Women in enterprise are playing an increasingly important role in driving UK economic growth.
The latest research, published by FSB, finds that businesses owned by women are now calculated to contribute £105bn GVA to the UK economy (calculation based on the latest figures, 2015) - that's up from an estimated £75bn in 2012, an increase of 40%.
They are also providing more jobs - with employment in businesses owned by, or led by, women now accounting for an estimated 23.85% of private sector employment in the UK.
But despite the increase, figures show that women still do not set up businesses at the same rate as men. While more and more women are becoming self-employed, just 22% of SMEs are majority women-owned.
The Government, which launched its own review into the barriers faced by female entrepreneurs in September 2018, says that while the UK is one of the best places in the world to grow a business, women are still half as likely as men to be involved in starting one.
Why? One of the reasons identified in various reports - from the Women's Business Council to Facebook and FSB’s #SheMeansBusiness campaign - is a lack confidence among would-be female entrepreneurs.
Women are less likely than men to already know someone in business and benefit from their experience and less likely to see people like themselves, succeeding.
And that's where role models can help.
Findings by the Women's Business Council in 2015 suggested 83% of women who have started their own business, knew someone else who had done the same.
So inspirational figures have a big role to play in persuading other women that entrepreneurship is a viable career option.
"Every single woman out there has a story to tell. Even if they tell one person, it will make a difference," says Julianne Ponan.
In 2012, aged 22, Julianne became the owner and CEO of Creative Nature Superfoods. The company is now at the forefront of superfood and free-from innovation, and was the FSB Small Business of the Year in 2018.
But it wasn't all plain sailing.
"A lot of people didn't take me seriously in the beginning, I couldn't get credit with suppliers, I got called a 'little girl' and told I wouldn't succeed. Hearing stories from other friends who were entrepreneurs - they faced something similar," she said.
Now a mentor for Virgin Start-ups, Julianne says hearing about the struggles faced by other women business owners - and their achievements, despite the obstacles - can inspire women to believe "if they can do it, I can do it".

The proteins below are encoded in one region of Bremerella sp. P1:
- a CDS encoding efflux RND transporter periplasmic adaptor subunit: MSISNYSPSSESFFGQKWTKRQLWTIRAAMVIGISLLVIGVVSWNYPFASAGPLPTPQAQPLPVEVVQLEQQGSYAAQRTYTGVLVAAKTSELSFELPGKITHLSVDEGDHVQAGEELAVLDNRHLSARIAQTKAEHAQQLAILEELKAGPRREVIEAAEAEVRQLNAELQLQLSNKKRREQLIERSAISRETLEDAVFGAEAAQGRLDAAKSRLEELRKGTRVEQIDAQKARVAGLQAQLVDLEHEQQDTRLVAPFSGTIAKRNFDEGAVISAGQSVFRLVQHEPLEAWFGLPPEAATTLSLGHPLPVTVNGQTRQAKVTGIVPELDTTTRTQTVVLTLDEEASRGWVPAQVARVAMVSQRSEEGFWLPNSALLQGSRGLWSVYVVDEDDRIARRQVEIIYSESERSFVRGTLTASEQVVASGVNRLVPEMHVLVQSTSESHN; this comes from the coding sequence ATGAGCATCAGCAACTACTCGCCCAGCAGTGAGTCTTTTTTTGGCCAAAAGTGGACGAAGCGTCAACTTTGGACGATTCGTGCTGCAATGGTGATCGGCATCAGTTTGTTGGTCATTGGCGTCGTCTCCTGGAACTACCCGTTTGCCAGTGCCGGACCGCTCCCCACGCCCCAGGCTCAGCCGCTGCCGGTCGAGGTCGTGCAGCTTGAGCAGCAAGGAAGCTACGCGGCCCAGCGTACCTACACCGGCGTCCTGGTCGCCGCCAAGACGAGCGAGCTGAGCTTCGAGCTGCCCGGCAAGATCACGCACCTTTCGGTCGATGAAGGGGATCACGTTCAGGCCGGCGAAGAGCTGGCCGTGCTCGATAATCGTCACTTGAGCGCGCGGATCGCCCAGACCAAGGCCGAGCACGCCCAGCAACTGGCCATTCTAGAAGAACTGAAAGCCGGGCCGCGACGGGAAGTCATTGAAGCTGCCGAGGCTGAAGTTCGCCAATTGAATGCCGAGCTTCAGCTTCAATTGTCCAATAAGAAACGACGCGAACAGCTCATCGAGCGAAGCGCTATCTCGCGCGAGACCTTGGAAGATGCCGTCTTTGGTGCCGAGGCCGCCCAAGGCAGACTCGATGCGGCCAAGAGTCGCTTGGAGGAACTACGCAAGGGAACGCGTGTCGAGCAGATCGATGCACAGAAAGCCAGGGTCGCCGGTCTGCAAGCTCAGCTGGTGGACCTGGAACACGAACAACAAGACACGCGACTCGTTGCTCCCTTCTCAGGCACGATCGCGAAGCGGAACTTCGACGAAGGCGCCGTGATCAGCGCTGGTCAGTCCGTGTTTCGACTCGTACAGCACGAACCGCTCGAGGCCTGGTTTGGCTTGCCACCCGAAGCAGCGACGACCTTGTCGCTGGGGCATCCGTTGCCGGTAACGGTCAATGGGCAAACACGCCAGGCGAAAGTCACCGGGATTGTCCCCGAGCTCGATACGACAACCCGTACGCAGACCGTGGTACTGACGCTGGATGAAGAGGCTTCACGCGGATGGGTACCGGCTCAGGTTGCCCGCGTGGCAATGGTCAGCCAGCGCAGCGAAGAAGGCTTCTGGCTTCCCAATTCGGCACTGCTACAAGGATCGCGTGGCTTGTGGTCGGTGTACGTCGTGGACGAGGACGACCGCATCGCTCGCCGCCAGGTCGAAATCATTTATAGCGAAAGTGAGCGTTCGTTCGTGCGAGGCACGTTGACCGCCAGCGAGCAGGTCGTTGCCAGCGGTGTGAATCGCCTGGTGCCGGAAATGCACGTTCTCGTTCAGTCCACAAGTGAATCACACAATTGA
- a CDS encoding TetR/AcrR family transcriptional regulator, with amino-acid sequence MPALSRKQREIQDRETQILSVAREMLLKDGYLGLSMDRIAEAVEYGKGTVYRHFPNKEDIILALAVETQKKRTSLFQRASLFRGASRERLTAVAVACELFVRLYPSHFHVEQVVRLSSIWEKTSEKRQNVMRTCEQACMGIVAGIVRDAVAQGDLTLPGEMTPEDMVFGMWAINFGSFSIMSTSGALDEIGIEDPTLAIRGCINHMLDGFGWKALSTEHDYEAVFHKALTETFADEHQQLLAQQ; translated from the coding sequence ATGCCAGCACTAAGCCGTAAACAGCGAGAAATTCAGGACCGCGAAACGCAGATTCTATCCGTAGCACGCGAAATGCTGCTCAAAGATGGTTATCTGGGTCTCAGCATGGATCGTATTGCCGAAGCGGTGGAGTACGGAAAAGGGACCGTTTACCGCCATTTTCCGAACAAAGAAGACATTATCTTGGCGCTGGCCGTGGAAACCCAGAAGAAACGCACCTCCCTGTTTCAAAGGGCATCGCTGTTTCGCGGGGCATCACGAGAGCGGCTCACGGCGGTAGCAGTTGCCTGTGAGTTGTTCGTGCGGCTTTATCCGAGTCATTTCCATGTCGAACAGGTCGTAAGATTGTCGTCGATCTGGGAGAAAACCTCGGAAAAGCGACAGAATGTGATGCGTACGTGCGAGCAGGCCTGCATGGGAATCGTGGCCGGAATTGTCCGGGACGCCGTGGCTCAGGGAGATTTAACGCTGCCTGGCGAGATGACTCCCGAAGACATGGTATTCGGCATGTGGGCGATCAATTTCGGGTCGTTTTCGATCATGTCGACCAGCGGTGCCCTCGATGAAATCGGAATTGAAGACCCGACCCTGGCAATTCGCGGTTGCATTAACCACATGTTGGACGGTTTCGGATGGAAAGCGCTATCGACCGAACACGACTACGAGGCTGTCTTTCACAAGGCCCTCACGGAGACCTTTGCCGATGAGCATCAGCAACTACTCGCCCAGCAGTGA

"I think seeing struggle is really important. Seeing that [that] person has not just had success overnight, and not just see amazing wins and how much they are worth now," she said.
"Knowing they did stay up working til 4am, they did have kids and had to work at the same time, these things really resonate with people."
FSB recognises the importance of role models in encouraging more women to set up their own business.
Its #100FSBWomen PR campaign featured images of 100 female FSB members acting as ‘digital role models’, along with each one’s inspiring advice, on International Women's Day 2018, to raise the profile of women entrepreneurs.
Lina Bourdon, MD and founder of City & Country Financial Services and the FSB lead for women in enterprise, has found giving ordinary business women a stage to share their experiences, for example at local networking events, can inspire other would-be entrepreneurs to take that extra step.
"We do have women role models but, as a rule, the media promotes those who achieved great results and built big business empires.
"But for a woman who just started in business, for someone who runs her business from her kitchen table these types of role models are too far away and unreachable.
"We need real women, those who live next door. The biggest issue women in business have is confidence. And to address this issue and help more women succeed we need to talk about our wins - no matter how big or small they are," she said.
"The best role models are those who can share their story and inspire others. And through my work with FSB’s Women in Enterprise Taskforce, I have learned that every woman in business has a powerful story to share."
And encouraging more women to run their own businesses can ultimately pay dividends all round.
Exchequer Secretary to the Treasury Robert Jenrick told the Telegraph in September that untapped female entrepreneurship "may be the greatest economic opportunity of the 21st Century".
FSB’s report Supporting Women’s Enterprise in the UK: The Economic Case was launched on 13 November 2018 at the #SheMeansBusiness event in partnership with Facebook. The report complements the FSB report Women in Enterprise: The Untapped Potential (2016).
To find out more about FSB’s work for women in enterprise: fsb.org.uk/women